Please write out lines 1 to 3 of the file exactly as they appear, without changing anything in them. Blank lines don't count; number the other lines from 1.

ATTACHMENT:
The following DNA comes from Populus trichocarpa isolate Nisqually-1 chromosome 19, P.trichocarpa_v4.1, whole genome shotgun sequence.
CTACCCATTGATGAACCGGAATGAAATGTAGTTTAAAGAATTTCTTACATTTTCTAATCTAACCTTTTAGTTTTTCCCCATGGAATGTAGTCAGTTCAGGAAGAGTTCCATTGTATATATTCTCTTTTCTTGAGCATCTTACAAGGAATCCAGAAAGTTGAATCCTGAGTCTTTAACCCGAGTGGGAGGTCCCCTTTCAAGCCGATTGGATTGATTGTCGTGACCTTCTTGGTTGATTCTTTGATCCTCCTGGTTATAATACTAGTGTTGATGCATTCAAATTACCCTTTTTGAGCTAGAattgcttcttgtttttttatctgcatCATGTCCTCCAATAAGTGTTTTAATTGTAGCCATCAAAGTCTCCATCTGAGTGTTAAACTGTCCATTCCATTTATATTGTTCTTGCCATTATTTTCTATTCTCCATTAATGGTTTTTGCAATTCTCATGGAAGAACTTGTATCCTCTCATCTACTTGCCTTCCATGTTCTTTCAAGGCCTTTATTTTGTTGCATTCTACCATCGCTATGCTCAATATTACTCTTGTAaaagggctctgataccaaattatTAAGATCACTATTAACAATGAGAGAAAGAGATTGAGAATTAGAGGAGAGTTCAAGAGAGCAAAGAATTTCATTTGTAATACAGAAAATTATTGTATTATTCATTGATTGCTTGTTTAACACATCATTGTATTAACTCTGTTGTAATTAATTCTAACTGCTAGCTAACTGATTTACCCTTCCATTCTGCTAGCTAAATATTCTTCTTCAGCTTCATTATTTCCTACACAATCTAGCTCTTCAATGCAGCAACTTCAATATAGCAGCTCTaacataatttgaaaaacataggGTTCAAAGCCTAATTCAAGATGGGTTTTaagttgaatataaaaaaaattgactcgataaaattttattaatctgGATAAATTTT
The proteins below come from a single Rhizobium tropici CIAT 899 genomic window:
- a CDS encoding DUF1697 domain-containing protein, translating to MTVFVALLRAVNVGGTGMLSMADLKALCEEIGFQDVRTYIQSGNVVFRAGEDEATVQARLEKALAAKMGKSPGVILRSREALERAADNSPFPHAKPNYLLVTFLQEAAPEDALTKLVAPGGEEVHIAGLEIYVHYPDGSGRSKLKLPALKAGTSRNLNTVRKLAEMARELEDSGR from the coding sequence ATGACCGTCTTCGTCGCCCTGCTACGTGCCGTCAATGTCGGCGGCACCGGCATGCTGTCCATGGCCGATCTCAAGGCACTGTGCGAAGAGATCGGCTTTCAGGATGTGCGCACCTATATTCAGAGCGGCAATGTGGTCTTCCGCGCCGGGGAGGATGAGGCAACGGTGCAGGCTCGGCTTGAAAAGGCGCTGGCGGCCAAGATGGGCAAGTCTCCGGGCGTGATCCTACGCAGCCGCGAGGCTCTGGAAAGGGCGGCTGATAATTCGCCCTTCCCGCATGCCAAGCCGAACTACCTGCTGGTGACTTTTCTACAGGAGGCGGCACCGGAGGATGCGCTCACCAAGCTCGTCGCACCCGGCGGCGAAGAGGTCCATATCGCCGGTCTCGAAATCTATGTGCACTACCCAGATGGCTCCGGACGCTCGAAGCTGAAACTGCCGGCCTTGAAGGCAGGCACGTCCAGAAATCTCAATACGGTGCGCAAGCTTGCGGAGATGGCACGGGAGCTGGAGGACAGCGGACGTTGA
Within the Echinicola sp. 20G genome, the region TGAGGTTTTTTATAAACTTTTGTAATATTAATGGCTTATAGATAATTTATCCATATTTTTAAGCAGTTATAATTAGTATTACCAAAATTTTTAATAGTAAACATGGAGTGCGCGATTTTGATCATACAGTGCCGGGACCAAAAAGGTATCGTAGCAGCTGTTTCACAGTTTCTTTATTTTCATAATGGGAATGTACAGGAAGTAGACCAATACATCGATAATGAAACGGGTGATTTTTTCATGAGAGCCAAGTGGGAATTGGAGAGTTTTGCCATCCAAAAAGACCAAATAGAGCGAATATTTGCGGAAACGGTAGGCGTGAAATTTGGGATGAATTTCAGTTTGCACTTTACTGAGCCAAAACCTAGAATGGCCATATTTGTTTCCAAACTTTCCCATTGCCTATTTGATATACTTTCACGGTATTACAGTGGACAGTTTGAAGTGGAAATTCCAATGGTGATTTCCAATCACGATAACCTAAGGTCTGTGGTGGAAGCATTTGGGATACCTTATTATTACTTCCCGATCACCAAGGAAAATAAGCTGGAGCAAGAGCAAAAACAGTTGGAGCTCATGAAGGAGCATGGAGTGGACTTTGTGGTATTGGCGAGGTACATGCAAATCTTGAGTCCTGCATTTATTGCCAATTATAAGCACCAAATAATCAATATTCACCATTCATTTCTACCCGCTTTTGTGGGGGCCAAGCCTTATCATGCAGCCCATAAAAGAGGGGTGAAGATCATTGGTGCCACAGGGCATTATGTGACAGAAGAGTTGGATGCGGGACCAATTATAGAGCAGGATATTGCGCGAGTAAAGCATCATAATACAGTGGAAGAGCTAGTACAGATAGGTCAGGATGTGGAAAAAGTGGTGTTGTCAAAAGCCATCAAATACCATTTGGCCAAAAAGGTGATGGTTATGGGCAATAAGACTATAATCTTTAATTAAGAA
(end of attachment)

The following DNA comes from Populus trichocarpa isolate Nisqually-1 chromosome 19, P.trichocarpa_v4.1, whole genome shotgun sequence.
CTACCCATTGATGAACCGGAATGAAATGTAGTTTAAAGAATTTCTTACATTTTCTAATCTAACCTTTTAGTTTTTCCCCATGGAATGTAGTCAGTTCAGGAAGAGTTCCATTGTATATATTCTCTTTTCTTGAGCATCTTACAAGGAATCCAGAAAGTTGAATCCTGAGTCTTTAACCCGAGTGGGAGGTCCCCTTTCAAGCCGATTGGATTGATTGTCGTGACCTTCTTGGTTGATTCTTTGATCCTCCTGGTTATAATACTAGTGTTGATGCATTCAAATTACCCTTTTTGAGCTAGAattgcttcttgtttttttatctgcatCATGTCCTCCAATAAGTGTTTTAATTGTAGCCATCAAAGTCTCCATCTGAGTGTTAAACTGTCCATTCCATTTATATTGTTCTTGCCATTATTTTCTATTCTCCATTAATGGTTTTTGCAATTCTCATGGAAGAACTTGTATCCTCTCATCTACTTGCCTTCCATGTTCTTTCAAGGCCTTTATTTTGTTGCATTCTACCATCGCTATGCTCAATATTACTCTTGTAaaagggctctgataccaaattatTAAGATCACTATTAACAATGAGAGAAAGAGATTGAGAATTAGAGGAGAGTTCAAGAGAGCAAAGAATTTCATTTGTAATACAGAAAATTATTGTATTATTCATTGATTGCTTGTTTAACACATCATTGTATTAACTCTGTTGTAATTAATTCTAACTGCTAGCTAACTGATTTACCCTTCCATTCTGCTAGCTAAATATTCTTCTTCAGCTTCATTATTTCCTACACAATCTAGCTCTTCAATGCAGCAACTTCAATATAGCAGCTCTaacataatttgaaaaacataggGTTCAAAGCCTAATTCAAGATGGGTTTTaagttgaatataaaaaaaattgactcgataaaattttattaatctgGATAAATTTT
The proteins below come from a single Rhizobium tropici CIAT 899 genomic window: